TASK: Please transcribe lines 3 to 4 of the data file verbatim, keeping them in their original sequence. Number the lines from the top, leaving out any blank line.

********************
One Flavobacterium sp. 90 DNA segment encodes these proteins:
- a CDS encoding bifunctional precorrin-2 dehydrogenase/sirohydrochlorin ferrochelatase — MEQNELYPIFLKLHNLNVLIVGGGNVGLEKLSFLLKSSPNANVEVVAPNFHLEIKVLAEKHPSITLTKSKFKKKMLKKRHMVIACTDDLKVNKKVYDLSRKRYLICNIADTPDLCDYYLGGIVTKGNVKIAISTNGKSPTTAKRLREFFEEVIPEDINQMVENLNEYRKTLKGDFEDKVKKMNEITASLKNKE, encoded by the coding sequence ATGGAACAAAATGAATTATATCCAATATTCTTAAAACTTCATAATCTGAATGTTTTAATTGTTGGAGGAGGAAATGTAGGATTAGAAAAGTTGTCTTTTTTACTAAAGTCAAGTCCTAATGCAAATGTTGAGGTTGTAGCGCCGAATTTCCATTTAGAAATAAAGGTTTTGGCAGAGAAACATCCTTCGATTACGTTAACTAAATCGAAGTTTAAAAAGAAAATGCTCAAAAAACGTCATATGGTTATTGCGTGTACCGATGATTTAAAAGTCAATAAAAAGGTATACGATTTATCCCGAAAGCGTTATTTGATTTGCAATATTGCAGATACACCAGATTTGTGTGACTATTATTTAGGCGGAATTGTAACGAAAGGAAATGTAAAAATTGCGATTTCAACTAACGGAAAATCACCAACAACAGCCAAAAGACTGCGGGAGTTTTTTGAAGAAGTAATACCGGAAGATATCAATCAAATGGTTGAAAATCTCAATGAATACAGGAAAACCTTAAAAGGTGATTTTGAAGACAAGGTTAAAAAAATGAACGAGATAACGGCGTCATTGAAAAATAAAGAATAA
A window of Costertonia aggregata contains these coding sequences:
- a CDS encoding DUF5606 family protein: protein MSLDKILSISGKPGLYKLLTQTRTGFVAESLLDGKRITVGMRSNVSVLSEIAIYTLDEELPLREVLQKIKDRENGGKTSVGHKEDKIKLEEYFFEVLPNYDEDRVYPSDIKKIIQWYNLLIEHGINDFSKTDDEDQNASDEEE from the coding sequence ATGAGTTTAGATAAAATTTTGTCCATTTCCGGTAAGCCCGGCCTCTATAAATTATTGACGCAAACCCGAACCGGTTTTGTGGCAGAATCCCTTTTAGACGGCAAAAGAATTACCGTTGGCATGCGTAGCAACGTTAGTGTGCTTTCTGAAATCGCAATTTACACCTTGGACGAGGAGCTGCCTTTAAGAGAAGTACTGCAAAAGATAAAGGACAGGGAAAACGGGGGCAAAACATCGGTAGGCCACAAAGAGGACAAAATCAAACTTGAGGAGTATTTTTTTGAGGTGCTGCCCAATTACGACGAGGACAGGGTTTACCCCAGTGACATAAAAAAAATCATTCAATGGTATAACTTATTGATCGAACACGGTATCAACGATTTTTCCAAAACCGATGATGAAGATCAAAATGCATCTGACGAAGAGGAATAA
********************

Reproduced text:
A window of Costertonia aggregata contains these coding sequences:
- a CDS encoding DUF5606 family protein: protein MSLDKILSISGKPGLYKLLTQTRTGFVAESLLDGKRITVGMRSNVSVLSEIAIYTLDEELPLREVLQKIKDRENGGKTSVGHKEDKIKLEEYFFEVLPNYDEDRVYPSDIKKIIQWYNLLIEHGINDFSKTDDEDQNASDEEE from the coding sequence ATGAGTTTAGATAAAATTTTGTCCATTTCCGGTAAGCCCGGCCTCTATAAATTATTGACGCAAACCCGAACCGGTTTTGTGGCAGAATCCCTTTTAGACGGCAAAAGAATTACCGTTGGCATGCGTAGCAACGTTAGTGTGCTTTCTGAAATCGCAATTTACACCTTGGACGAGGAGCTGCCTTTAAGAGAAGTACTGCAAAAGATAAAGGACAGGGAAAACGGGGGCAAAACATCGGTAGGCCACAAAGAGGACAAAATCAAACTTGAGGAGTATTTTTTTGAGGTGCTGCCCAATTACGACGAGGACAGGGTTTACCCCAGTGACATAAAAAAAATCATTCAATGGTATAACTTATTGATCGAACACGGTATCAACGATTTTTCCAAAACCGATGATGAAGATCAAAATGCATCTGACGAAGAGGAATAA